FAIRMONT - Walking into Patti Strukel's classroom, you notice a couple of things. The students are relaxed, yet attentive. They aren't afraid to ask questions, and she answers them, making sure the students fully understand.
Strukel has taught 10th grade American history at Fairmont High School for the past 15 years, and this year, the Fairmont Education Association has named her their Teacher of the Year. Though she has been nominated in the past, receiving the honor was humbling.
"I work with dozens of people every day who are so deserving of accolades," she said.
Growing up on a dairy farm in the rural Winthrop/Lafayette area of Minnesota, her love of history began in elementary school, where some of her teachers were passionate about the subject. Her parents led family trips to state historic sites, which further nurtured her interest. She attended the University of Minnesota-Morris, graduating in 1986.
Facing five sections of history classes, totalling 150 students, could be daunting, but Strukel embraces the task.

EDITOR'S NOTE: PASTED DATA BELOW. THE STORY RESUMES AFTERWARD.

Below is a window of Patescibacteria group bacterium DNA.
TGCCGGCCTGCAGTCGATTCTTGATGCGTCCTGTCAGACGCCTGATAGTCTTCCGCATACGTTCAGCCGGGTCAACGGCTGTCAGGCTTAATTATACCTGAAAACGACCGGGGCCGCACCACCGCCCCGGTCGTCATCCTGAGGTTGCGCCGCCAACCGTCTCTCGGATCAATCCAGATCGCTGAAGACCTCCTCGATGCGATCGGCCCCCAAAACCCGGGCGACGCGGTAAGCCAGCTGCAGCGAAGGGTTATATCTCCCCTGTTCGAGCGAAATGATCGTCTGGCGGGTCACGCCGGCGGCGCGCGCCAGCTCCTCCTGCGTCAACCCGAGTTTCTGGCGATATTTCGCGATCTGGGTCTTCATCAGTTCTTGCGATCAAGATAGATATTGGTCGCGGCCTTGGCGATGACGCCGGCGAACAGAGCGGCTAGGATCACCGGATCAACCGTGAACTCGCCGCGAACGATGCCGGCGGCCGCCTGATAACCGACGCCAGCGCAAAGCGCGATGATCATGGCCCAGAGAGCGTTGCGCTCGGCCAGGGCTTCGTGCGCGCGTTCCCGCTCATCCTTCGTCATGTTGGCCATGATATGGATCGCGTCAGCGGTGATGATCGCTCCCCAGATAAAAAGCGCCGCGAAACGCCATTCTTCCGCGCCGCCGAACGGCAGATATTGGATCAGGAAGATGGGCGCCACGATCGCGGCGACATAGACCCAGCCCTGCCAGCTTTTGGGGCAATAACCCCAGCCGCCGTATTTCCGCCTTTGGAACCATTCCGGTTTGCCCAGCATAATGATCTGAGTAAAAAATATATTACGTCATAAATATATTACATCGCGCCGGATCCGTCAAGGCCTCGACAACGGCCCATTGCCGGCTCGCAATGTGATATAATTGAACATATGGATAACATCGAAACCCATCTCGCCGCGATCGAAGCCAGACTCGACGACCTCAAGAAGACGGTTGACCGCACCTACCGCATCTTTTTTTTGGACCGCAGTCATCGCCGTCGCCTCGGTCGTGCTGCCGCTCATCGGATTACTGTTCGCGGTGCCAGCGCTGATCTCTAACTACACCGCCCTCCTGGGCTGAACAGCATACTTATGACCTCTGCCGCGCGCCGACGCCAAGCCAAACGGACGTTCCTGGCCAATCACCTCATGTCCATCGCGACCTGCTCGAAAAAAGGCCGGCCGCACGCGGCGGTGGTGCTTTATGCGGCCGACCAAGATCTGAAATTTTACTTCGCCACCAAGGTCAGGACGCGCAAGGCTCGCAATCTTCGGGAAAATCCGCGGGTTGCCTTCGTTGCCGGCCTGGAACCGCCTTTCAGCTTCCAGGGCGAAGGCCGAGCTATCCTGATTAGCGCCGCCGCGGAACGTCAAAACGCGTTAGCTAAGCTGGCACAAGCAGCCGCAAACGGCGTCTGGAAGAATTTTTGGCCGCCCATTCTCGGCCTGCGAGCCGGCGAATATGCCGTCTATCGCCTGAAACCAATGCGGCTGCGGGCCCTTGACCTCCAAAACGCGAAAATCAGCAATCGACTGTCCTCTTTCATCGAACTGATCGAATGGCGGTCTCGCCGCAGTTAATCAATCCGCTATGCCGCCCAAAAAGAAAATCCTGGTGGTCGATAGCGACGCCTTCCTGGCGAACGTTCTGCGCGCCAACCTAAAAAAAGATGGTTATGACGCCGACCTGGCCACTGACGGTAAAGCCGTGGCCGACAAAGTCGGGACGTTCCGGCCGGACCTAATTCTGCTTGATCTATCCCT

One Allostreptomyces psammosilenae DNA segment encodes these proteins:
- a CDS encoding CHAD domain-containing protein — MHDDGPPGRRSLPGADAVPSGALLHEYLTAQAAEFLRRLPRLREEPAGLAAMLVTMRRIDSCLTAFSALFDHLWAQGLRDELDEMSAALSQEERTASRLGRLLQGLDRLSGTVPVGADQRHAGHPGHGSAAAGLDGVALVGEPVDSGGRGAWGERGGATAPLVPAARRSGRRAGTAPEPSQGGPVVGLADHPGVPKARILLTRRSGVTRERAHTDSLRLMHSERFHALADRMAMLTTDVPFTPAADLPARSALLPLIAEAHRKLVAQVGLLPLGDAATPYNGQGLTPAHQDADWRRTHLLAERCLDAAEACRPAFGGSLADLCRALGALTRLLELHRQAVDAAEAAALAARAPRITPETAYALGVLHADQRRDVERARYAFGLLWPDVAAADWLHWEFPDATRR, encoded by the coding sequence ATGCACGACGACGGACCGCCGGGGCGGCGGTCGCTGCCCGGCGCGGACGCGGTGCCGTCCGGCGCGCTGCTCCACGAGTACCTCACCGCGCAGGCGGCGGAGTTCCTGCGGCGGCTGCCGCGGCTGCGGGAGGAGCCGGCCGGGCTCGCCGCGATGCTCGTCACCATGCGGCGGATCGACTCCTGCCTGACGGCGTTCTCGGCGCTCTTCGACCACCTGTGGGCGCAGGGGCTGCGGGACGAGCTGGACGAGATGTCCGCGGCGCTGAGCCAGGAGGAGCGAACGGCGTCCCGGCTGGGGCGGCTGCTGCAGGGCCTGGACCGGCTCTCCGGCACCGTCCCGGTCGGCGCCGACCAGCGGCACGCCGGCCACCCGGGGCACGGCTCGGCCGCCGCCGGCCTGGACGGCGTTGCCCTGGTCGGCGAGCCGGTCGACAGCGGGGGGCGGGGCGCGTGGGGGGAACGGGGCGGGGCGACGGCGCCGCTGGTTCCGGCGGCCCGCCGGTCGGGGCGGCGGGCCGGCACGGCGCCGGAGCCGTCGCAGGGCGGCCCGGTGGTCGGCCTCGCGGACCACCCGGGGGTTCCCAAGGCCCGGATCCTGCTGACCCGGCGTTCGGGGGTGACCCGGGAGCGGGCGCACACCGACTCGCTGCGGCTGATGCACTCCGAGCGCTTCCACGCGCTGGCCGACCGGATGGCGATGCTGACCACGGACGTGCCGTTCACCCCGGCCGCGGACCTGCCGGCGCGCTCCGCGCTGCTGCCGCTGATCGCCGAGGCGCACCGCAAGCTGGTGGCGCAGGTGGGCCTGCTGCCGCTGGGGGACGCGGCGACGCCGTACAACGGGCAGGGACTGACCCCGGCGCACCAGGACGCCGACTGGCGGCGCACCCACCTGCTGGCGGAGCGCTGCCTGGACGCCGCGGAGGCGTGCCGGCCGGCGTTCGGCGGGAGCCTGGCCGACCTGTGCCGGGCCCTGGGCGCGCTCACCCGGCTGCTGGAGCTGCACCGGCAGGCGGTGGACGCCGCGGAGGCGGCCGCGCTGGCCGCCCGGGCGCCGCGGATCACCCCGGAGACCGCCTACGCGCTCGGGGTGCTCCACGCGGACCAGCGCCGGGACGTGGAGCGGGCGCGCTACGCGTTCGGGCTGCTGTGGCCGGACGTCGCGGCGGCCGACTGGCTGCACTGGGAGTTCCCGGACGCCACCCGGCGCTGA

"I really have grown to love that age of students," she said. "I think they are better critical thinkers than a lot of people give them credit for."
Delivering the same lesson throughout the day still requires changes. Strukel said she "makes adjustments all day" with her lessons, adapting her topic to keep it fresh and interesting.
Since earning her master's degree in curriculum and instruction five years ago, Strukel has revamped her teaching method to include the "why" of events, not just the "when."
For example, her focus with tests is not how many answers are correct: "It's to find out how students understand big ideas."
Currently, her classes are studying the Civil War, specifically how the difference between the North and South economics led to the conflict. Students used fake Twitter from the opposing perspectives to help grasp the concept.
"She gets into their world," Kim Niss, principal at Fairmont High School, said about Strukel. "She's constantly learning herself, and the kids are seeing the rewards."
Teaching can have its low points, "when a student shuts you out," Strukel said, but there also are benefits.
"To see that light bulb go on - to see that moment a student really gets it" is what keeps her coming back to the classroom.
"Learning for a student doesn't always happen in your finite time schedule," she said.
Strukel and her husband Joe, live in Huntley with their sons, Grant and Carson. Joe also teaches at FHS - his social studies classroom is right next to his wife's.
"Some of the best professional development for me is the drive to and from work," she said.